Daily Management Review

Increased Consumption Drives The Indian Economy To Potentially Its Fastest Growth In A Year


02/28/2018




Increased Consumption Drives The Indian Economy To Potentially Its Fastest Growth In A Year
The October to December growth figures from India suggest that the economy has the potential to further its recovery. 
 
For the three months ended December, the GDP of the country had grown at 6.9 per cent year-on-year according to a pool of economists conducted by Reuters.
 
The country would achieve the fastest growth in a quarter in the year of 2017 if the expectation of economists come true. The one time fastest growing major economy had managed to achieve only 6.3 per cent GDP growth in the July t September quarter. India follows a fiscal year that begins in April and end sin March next year. 
 
Higher exports and enhanced consumption were the potential drivers of r the growth in the December quarter according to market watchers. They said that the slow growth in the agriculture sector in the aforesaid quarter was partly of set by the continued spending of the Indian household as the rise in inflation had a very minimal impact throughout the quarter.
 
"From an expenditure perspective, consumption and external demand picked up further while private capex remained sluggish," economists at Morgan Stanley wrote in a recent note. There was a 7 per cent on-year growth in the GDP in the December quarter which was a little more than what the markets had been expecting, noted the investment bank.
 
While there was a slowdown in the agriculture sector, there was a likely acceleration in the growth in industry and services sector, the market analysts said. The economists added that in the quarter, there had been a likely enhancement in corporate revenue trends.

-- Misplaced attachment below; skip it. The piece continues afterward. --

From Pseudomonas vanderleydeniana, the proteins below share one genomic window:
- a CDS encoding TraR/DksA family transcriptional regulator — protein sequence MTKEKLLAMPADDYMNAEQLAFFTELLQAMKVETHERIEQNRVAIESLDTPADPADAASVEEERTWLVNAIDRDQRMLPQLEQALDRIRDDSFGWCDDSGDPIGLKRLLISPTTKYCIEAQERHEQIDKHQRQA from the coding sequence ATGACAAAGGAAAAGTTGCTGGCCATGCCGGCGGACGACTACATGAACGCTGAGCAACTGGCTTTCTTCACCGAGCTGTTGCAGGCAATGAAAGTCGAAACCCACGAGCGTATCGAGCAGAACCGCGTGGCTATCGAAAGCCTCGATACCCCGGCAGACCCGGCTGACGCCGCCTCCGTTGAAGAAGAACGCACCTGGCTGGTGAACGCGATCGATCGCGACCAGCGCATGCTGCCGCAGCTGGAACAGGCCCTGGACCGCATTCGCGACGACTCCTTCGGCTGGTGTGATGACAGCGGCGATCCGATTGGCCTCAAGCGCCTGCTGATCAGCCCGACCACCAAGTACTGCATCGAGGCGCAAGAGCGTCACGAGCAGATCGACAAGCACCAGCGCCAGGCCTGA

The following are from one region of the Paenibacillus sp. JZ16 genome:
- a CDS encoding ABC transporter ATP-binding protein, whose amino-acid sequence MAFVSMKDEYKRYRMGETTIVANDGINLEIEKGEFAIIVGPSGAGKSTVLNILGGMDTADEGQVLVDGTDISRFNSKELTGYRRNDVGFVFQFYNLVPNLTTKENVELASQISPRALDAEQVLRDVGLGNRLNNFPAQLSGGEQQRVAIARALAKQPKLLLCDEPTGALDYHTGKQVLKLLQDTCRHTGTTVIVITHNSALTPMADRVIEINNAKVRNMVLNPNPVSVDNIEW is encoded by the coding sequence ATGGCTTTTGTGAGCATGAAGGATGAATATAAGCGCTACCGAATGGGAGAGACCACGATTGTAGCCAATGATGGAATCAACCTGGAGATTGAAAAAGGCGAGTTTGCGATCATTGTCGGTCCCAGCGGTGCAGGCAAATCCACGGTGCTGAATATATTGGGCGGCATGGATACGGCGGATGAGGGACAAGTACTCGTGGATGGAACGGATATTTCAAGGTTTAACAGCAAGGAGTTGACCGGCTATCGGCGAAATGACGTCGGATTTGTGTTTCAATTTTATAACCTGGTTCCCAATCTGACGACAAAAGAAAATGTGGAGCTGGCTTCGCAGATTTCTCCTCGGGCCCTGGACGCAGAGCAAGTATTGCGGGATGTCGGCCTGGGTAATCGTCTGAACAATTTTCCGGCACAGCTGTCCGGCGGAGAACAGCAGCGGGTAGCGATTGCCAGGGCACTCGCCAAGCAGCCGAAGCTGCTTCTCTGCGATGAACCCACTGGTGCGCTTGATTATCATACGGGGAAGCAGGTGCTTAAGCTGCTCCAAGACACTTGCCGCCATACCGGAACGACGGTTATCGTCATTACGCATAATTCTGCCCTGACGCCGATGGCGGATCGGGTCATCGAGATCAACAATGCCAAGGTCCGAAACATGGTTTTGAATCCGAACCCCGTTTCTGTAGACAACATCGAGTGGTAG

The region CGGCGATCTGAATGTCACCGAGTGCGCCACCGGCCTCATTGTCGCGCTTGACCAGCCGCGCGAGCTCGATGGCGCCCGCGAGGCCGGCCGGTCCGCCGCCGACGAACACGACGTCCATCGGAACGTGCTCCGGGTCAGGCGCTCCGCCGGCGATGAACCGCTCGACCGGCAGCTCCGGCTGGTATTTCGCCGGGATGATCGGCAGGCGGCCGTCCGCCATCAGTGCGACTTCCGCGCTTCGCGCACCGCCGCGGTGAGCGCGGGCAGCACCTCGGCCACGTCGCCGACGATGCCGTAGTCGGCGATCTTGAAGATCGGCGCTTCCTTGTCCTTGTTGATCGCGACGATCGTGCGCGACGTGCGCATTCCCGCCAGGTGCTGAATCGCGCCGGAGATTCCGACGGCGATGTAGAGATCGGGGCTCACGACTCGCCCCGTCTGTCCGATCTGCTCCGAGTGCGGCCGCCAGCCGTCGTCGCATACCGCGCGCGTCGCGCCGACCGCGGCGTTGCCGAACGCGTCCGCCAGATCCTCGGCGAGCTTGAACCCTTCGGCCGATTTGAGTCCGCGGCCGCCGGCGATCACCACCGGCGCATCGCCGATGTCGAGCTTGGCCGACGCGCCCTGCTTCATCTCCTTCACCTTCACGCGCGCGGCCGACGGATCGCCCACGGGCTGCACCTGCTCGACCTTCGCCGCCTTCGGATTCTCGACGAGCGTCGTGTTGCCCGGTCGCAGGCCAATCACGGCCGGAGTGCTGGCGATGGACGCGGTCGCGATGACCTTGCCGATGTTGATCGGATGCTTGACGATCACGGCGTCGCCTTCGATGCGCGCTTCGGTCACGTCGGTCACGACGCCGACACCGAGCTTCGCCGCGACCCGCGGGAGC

After the launch of the goods and services tax last year, there had bene a lull in the factory activity which had potentially recovered in the December quarter and the growth and rebound  in the economy was further aided by a rise in industrial production, said economists at Singapore's DBS bank.
 
Rising output and new orders in December drove growth in the factory activity in the economy to touch its fastest pace in the last five years. On the other hand, there was a likely 7.1 per cent on-year rise in the industrial output for the country which is more than what the markets  had forecast at 6.2 per cent.
 
"Net external trade is expected to benefit from firmer service sector receipts, even if the merchandise deficit is widened on a bigger oil bill," the DBS economists added.
 
Increase in global crude prices has put the Indian economy in a less favorable condition in recent months as the country is one of the largest importers of crude oil in the world.
 
There could be headwinds to growth for the economy in 2018 because of inflations pressure, a wider trade deficit and higher oil prices, said a note by analysts at Mizuho Bank.
 
"What this means is that straight-line projections of India's growth restoration to "Modi magic" rates of 8-8.5 percent will be misguided," the analysts said.
 
"Instead, a fairly bumpy ride in the 7-8 percent growth range for 2018 could be due as high oil prices, lingering banking woes and political distractions appear," they added.
 
(Source:www.cnbc.com)






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